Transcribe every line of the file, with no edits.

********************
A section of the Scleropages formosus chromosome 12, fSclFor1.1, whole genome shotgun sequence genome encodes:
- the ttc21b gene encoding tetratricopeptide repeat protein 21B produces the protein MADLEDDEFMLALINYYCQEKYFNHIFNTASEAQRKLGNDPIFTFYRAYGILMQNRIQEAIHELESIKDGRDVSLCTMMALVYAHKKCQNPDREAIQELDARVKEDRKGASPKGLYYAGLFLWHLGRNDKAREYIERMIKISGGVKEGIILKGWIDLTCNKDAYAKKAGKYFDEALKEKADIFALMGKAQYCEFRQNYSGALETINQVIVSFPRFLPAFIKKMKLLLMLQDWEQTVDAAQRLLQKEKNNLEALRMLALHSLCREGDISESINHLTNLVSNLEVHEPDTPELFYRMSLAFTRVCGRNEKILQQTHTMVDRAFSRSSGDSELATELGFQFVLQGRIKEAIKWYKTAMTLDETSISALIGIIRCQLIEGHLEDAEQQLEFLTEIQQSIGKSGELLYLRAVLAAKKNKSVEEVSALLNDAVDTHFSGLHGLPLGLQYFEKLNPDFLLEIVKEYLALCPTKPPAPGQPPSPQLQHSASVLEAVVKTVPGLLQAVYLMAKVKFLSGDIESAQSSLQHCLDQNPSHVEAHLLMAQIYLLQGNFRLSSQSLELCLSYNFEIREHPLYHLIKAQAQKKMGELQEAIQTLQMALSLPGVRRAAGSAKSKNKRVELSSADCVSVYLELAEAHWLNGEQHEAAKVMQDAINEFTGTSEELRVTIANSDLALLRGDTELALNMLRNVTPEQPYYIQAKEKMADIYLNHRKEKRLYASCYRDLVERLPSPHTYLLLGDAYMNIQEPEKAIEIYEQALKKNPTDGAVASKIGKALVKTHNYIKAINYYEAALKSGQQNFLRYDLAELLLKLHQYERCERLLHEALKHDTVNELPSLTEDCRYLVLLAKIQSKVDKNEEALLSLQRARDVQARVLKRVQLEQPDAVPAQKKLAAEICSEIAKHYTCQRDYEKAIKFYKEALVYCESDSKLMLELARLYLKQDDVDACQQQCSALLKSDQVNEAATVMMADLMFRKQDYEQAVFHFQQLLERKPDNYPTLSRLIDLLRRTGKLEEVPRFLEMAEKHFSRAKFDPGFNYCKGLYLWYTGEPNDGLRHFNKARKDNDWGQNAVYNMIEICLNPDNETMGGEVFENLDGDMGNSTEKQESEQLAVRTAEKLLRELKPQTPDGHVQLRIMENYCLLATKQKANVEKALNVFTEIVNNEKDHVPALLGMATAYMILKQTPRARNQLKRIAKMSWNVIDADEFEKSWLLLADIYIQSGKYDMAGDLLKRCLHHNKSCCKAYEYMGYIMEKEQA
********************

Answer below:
A section of the Scleropages formosus chromosome 12, fSclFor1.1, whole genome shotgun sequence genome encodes:
- the ttc21b gene encoding tetratricopeptide repeat protein 21B produces the protein MADLEDDEFMLALINYYCQEKYFNHIFNTASEAQRKLGNDPIFTFYRAYGILMQNRIQEAIHELESIKDGRDVSLCTMMALVYAHKKCQNPDREAIQELDARVKEDRKGASPKGLYYAGLFLWHLGRNDKAREYIERMIKISGGVKEGIILKGWIDLTCNKDAYAKKAGKYFDEALKEKADIFALMGKAQYCEFRQNYSGALETINQVIVSFPRFLPAFIKKMKLLLMLQDWEQTVDAAQRLLQKEKNNLEALRMLALHSLCREGDISESINHLTNLVSNLEVHEPDTPELFYRMSLAFTRVCGRNEKILQQTHTMVDRAFSRSSGDSELATELGFQFVLQGRIKEAIKWYKTAMTLDETSISALIGIIRCQLIEGHLEDAEQQLEFLTEIQQSIGKSGELLYLRAVLAAKKNKSVEEVSALLNDAVDTHFSGLHGLPLGLQYFEKLNPDFLLEIVKEYLALCPTKPPAPGQPPSPQLQHSASVLEAVVKTVPGLLQAVYLMAKVKFLSGDIESAQSSLQHCLDQNPSHVEAHLLMAQIYLLQGNFRLSSQSLELCLSYNFEIREHPLYHLIKAQAQKKMGELQEAIQTLQMALSLPGVRRAAGSAKSKNKRVELSSADCVSVYLELAEAHWLNGEQHEAAKVMQDAINEFTGTSEELRVTIANSDLALLRGDTELALNMLRNVTPEQPYYIQAKEKMADIYLNHRKEKRLYASCYRDLVERLPSPHTYLLLGDAYMNIQEPEKAIEIYEQALKKNPTDGAVASKIGKALVKTHNYIKAINYYEAALKSGQQNFLRYDLAELLLKLHQYERCERLLHEALKHDTVNELPSLTEDCRYLVLLAKIQSKVDKNEEALLSLQRARDVQARVLKRVQLEQPDAVPAQKKLAAEICSEIAKHYTCQRDYEKAIKFYKEALVYCESDSKLMLELARLYLKQDDVDACQQQCSALLKSDQVNEAATVMMADLMFRKQDYEQAVFHFQQLLERKPDNYPTLSRLIDLLRRTGKLEEVPRFLEMAEKHFSRAKFDPGFNYCKGLYLWYTGEPNDGLRHFNKARKDNDWGQNAVYNMIEICLNPDNETMGGEVFENLDGDMGNSTEKQESEQLAVRTAEKLLRELKPQTPDGHVQLRIMENYCLLATKQKANVEKALNVFTEIVNNEKDHVPALLGMATAYMILKQTPRARNQLKRIAKMSWNVIDADEFEKSWLLLADIYIQSGKYDMAGDLLKRCLHHNKSCCKAYEYMGYIMEKEQA